January 20, 2017

January 19, 2017 -- a little winter fishing

This winter has been anything but normal. It has snowed and snowed. This is great for the high elevation snow pack, but it has affected my winter fishing. The streams are in great shape, but I just can't get to them!

Most winters I can find places to park and not get stuck, but this year I can't. The snow is plowed right to edge of the road and is much too deep to drive into and not get stuck. So, the times I have been out I've had my wife drop me off and come pick me up. I've not recorded my trips this winter, as I'm getting tired of carrying my camera, but this week I did record the outing.

The water was very nice; it was snowing and there was a slight breeze. I only fished for 1 hour and 15 minutes but took a number of browns and one whitefish. Here's a video of some of the fish:

January 18, 2017

Tenkara USA podcast

It's been awhile, but a Tenkara USA just released a new podcast. Daniel talks about what Tenkara USA has been up to lately, and some of the challenges he has had this past year.  Some new things are in the pipeline for Tenkara USA and it should be an exciting year. If you've got a few minutes I'd recommend it to you-- its a good listen.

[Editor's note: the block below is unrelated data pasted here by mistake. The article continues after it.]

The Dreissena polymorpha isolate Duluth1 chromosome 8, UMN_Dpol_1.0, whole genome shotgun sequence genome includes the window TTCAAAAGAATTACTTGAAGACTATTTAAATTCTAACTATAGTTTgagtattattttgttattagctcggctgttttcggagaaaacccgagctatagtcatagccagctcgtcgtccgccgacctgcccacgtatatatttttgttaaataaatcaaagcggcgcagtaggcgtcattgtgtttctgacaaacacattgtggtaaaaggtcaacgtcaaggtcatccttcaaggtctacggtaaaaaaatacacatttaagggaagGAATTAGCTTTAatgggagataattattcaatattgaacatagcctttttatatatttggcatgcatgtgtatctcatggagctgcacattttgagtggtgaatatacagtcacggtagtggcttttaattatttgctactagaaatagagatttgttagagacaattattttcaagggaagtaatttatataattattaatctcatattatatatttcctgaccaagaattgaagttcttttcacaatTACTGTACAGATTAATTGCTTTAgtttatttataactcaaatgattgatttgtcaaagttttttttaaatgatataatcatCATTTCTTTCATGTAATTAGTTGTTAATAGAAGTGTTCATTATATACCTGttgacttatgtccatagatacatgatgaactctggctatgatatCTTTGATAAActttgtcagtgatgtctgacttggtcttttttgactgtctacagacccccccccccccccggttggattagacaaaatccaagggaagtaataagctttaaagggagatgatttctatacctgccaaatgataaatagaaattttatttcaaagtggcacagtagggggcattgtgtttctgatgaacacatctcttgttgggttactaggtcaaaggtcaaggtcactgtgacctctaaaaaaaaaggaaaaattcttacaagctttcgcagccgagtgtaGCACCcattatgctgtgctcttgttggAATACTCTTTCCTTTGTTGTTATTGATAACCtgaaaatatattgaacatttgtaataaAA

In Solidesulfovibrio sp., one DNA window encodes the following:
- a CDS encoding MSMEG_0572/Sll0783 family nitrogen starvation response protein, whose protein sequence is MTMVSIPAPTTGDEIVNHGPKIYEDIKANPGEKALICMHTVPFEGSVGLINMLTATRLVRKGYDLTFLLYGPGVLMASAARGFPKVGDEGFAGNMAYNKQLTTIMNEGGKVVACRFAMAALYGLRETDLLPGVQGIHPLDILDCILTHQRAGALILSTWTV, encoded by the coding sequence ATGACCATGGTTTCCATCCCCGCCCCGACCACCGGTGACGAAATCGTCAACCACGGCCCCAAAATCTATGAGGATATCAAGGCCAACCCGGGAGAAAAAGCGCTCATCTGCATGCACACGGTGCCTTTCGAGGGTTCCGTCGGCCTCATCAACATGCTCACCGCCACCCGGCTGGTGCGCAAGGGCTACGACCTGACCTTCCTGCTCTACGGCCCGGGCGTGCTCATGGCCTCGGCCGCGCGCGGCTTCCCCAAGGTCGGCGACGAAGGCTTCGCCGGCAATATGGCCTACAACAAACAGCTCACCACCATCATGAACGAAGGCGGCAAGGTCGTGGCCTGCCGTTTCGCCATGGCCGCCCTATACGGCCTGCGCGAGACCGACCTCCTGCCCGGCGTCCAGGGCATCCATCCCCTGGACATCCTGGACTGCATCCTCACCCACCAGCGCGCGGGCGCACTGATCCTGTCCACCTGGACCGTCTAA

January 9, 2017

Suntech Suikei TenkaraBum 33 -- completion of the TenkaraBum troika

As you know, I have and fish both the TenkaraBum 36 and the TenkaraBum 40 tenkara rods. I really like both rods and I think that they have greatly expanded the rod choices for discriminating tenkara anglers worldwide. They are engineered with modern materials and are manufactured to Japanese perfection. They are really a breath of fresh air in the rapidly expanding world of tenkara fishing.

Well, now there's the TenkaraBum 33. This little rod completes the TenkaraBum series and is a great addition for those looking for a shorter rod for smaller streams. The TenkaraBum 33 has the good looks of its bigger brothers, but it's not just a shorter TB36. Here's what Chris says on his website:

"The TenkaraBum 33 shares a design philosophy with the TenkaraBum 36 but it is not just the 36 with one less section. It is a different rod constructed on a different blank with a slightly different design goal. The goal for the TenkaraBum 36 was for an all-around rod for how American tenkara anglers fish (with weighted nymphs and with dry flies in addition to the unweighted wets used in Japan)."